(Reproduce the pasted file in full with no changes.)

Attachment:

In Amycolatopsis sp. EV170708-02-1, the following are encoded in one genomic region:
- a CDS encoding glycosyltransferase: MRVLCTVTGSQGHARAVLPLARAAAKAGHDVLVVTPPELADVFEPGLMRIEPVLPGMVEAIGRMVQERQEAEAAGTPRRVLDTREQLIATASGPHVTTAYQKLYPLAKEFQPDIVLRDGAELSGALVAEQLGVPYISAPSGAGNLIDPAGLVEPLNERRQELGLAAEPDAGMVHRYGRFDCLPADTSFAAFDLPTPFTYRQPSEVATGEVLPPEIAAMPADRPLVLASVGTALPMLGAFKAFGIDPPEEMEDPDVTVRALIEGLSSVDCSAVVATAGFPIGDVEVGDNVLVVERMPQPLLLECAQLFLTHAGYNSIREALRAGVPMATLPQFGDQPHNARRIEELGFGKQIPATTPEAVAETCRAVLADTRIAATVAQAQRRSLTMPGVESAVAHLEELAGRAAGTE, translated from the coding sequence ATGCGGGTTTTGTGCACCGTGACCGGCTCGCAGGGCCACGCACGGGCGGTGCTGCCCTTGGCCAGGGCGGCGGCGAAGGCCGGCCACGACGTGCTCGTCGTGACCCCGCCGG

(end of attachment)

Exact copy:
In Amycolatopsis sp. EV170708-02-1, the following are encoded in one genomic region:
- a CDS encoding glycosyltransferase: MRVLCTVTGSQGHARAVLPLARAAAKAGHDVLVVTPPELADVFEPGLMRIEPVLPGMVEAIGRMVQERQEAEAAGTPRRVLDTREQLIATASGPHVTTAYQKLYPLAKEFQPDIVLRDGAELSGALVAEQLGVPYISAPSGAGNLIDPAGLVEPLNERRQELGLAAEPDAGMVHRYGRFDCLPADTSFAAFDLPTPFTYRQPSEVATGEVLPPEIAAMPADRPLVLASVGTALPMLGAFKAFGIDPPEEMEDPDVTVRALIEGLSSVDCSAVVATAGFPIGDVEVGDNVLVVERMPQPLLLECAQLFLTHAGYNSIREALRAGVPMATLPQFGDQPHNARRIEELGFGKQIPATTPEAVAETCRAVLADTRIAATVAQAQRRSLTMPGVESAVAHLEELAGRAAGTE, translated from the coding sequence ATGCGGGTTTTGTGCACCGTGACCGGCTCGCAGGGCCACGCACGGGCGGTGCTGCCCTTGGCCAGGGCGGCGGCGAAGGCCGGCCACGACGTGCTCGTCGTGACCCCGCCGG